Nearly 300 people have died in train crashes that could have been prevented if railroads across the U.S. implemented critical speed-control technology that federal safety investigators have been pushing for close to five decades, according to rail crash data obtained by The Associated Press.
But despite overwhelming evidence it could save lives, Congress extended the deadlines for railroads to implement positive train control for years.
All the while, new high-speed train routes continue to spring into operation without the technology, including the new route involved in Monday's Amtrak crash south of Seattle that killed three people and one in Florida that's expected to start service in the coming weeks.
Data provided to AP on Wednesday shows the crashes the NTSB says could've been prevented by positive train control have caused 298 deaths, 6,763 injuries and nearly $385 million in property damage. The records list crashes though May 2015 — when an Amtrak train derailed in Philadelphia, killing eight people — and do not include Monday's wreck outside of Seattle, which experts say likely could have been prevented by the technology.
The board first recommending using "automatic train control" after two Penn Central commuter trains collided in Darien, Connecticut on Aug, 20, 1969, killing four and injuring 43.
The GPS-based technology is designed to automatically slow or stop trains that are going too fast and can take over control of a train when an engineer is distracted or incapacitated.
"We have recommended PTC for decades," Bella Dinh-Zarr, a member of the NTSB, said Tuesday. "Unfortunately the deadline was moved farther into the future, and every year that we wait to implement PTC to its fullest extent means that more people will be killed and injured."
A 2008 Metrolink crash in California that killed 25 people pushed PTC to become a hot-button issue on Capitol Hill. Lawmakers mandated railroad companies install the GPS-based PTC technology by 2015, but rail agencies said they didn't have enough time to install the expensive, complicated system.
Despite rebukes from the federal agency that regulates train travel, congress extended the deadline until the end of 2018 and now, in some circumstances, railroads can apply for an extension until 2020.
Positive train control was installed on 24 percent of the nation's passenger route miles and 45 percent of freight route miles as of September 30, the date of the Federal Railroad Administration's most recent quarterly update to its online tracker for the technology.
"Railroads need to stop the foot-dragging and implement Positive Train Control without delay - inaction puts lives at risk," U.S. Sen. Richard Blumenthal, a Democrat from Connecticut, said Thursday on Twitter.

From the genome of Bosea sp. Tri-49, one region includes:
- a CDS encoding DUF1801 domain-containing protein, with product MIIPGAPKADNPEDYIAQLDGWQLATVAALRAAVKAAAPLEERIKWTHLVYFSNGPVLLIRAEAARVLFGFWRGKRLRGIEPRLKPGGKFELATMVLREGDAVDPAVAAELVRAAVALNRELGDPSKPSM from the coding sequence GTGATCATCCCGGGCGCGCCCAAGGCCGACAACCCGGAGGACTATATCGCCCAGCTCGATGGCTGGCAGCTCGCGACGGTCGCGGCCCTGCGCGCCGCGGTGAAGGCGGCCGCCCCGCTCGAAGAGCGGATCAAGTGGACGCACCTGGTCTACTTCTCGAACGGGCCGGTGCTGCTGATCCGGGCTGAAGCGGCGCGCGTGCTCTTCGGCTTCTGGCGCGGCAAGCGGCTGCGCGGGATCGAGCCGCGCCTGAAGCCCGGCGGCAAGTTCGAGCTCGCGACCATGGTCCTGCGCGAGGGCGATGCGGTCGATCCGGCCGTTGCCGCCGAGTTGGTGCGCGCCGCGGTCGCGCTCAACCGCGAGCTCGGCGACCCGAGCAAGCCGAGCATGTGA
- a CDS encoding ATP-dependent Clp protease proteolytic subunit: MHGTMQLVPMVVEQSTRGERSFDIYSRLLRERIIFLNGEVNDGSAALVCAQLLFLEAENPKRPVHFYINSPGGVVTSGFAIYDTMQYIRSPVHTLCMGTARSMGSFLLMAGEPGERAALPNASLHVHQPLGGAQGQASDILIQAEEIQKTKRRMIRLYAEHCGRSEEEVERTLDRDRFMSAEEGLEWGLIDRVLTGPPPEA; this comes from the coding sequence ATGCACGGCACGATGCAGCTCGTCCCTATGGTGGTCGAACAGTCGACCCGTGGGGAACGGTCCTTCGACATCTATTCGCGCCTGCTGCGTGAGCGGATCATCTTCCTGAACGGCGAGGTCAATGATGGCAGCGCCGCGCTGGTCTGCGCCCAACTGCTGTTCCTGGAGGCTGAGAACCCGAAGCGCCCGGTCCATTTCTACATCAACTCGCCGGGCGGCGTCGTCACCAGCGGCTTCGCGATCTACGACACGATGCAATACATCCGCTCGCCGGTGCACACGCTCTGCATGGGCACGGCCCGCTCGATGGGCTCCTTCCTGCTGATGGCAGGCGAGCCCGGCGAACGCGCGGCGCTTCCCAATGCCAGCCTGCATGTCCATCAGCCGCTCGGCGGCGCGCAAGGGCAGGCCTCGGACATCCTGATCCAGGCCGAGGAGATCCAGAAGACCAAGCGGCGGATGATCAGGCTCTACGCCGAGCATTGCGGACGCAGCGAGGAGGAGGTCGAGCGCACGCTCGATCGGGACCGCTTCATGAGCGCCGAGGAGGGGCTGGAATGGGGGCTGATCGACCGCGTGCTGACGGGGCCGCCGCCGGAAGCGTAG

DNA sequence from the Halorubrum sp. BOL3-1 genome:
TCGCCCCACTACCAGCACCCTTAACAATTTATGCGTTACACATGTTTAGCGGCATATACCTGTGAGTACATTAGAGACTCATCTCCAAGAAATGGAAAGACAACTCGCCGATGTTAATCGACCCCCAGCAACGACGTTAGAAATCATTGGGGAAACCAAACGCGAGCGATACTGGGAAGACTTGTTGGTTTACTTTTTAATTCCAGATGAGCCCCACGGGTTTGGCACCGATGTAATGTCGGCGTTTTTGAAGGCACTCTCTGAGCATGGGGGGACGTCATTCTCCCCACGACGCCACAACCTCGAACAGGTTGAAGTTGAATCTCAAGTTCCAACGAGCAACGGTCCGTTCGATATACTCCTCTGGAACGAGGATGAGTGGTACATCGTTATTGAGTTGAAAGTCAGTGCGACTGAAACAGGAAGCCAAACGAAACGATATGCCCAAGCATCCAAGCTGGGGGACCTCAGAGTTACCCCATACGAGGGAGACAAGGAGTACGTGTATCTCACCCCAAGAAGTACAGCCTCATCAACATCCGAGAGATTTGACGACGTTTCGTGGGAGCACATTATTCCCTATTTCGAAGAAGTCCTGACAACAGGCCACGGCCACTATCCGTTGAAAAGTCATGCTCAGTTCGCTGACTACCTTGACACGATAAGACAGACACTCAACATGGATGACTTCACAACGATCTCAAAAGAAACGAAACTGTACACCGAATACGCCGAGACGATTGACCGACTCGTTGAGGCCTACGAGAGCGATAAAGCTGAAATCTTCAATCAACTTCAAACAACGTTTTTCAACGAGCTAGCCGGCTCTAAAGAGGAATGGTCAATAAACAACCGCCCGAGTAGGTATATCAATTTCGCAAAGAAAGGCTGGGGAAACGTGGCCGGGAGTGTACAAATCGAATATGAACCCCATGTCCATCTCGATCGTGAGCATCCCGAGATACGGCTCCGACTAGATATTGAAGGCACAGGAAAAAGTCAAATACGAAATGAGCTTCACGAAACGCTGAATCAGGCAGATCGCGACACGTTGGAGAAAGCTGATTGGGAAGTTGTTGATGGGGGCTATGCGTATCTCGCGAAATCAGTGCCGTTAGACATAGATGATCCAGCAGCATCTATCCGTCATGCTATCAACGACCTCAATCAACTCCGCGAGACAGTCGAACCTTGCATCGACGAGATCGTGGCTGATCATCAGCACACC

Still, railroads are opening new lines without positive train control.
When Amtrak officially launched its new, faster route near Seattle without the technology on Monday, it came at a deadly cost. Experts say it is likely the technology would've prevented the derailment that killed three people when the train — speeding at 50 mph (80 kph) over the limit — went off the rails, sending several cars flying off a bridge onto the highway below.
Work to install positive train control isn't expected to be completed until next spring on the newly opened 15-mile (24-kilometer) span where the train derailed, according to Sound Transit, the public agency that owns the tracks.
"Should they have just waited to inaugurate service? In hindsight, maybe yes," said David B. Clarke, who runs the Center for Transportation Research at the University of Tennessee, Knoxville. "Clearly, if PTC was active, this would not have happened."
Washington Gov. Jay Inslee said Amtrak had committed to trying to ensuring the technology will be in place statewide before the Dec. 31, 2018 deadline. Amtrak also offered to pay all costs associated with deadly train derailment, as well as medical and other expenses of the victims, Inslee, a Democrat, said.
Positive train control is activated on the tracks Amtrak owns along the Northeast Corridor, from Boston to Washington, D.C., and on Amtrak's Michigan line. Many of its locomotives are equipped for positive train control. Throughout the rest of the country, Amtrak operates on track owned by freight carriers and other entities that have made varying progress on installing the technology.
In Florida, a higher-speed passenger rail service known as Brightline is expected to launch in the next few weeks. But positive train control will not be operational when the trains roll out on those lines, drawing the ire of some local officials and community groups.
Ali Soule, a spokeswoman for Brightline, said in a statement that the trains have automatic train control, which can sound an alert in the train's cab to alert the engineer if the train is going too fast and full positive train control is expected to be implemented by the federal deadline at the end of 2018.